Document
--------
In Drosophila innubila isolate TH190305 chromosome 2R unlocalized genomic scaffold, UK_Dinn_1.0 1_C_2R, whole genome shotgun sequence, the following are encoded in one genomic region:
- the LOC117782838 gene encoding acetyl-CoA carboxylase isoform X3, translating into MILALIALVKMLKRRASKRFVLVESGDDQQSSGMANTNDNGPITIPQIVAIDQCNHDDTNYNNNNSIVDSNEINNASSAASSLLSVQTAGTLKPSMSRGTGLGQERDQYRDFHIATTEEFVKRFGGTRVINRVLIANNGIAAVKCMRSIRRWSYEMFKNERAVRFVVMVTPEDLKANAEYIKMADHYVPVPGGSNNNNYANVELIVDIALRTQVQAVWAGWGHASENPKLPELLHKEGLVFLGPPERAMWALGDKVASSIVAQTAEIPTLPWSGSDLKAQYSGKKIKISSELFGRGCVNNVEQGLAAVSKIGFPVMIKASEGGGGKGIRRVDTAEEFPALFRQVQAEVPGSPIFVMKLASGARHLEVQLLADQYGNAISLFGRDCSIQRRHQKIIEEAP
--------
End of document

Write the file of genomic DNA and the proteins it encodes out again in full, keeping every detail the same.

In Drosophila innubila isolate TH190305 chromosome 2R unlocalized genomic scaffold, UK_Dinn_1.0 1_C_2R, whole genome shotgun sequence, the following are encoded in one genomic region:
- the LOC117782838 gene encoding acetyl-CoA carboxylase isoform X3, translating into MILALIALVKMLKRRASKRFVLVESGDDQQSSGMANTNDNGPITIPQIVAIDQCNHDDTNYNNNNSIVDSNEINNASSAASSLLSVQTAGTLKPSMSRGTGLGQERDQYRDFHIATTEEFVKRFGGTRVINRVLIANNGIAAVKCMRSIRRWSYEMFKNERAVRFVVMVTPEDLKANAEYIKMADHYVPVPGGSNNNNYANVELIVDIALRTQVQAVWAGWGHASENPKLPELLHKEGLVFLGPPERAMWALGDKVASSIVAQTAEIPTLPWSGSDLKAQYSGKKIKISSELFGRGCVNNVEQGLAAVSKIGFPVMIKASEGGGGKGIRRVDTAEEFPALFRQVQAEVPGSPIFVMKLASGARHLEVQLLADQYGNAISLFGRDCSIQRRHQKIIEEAP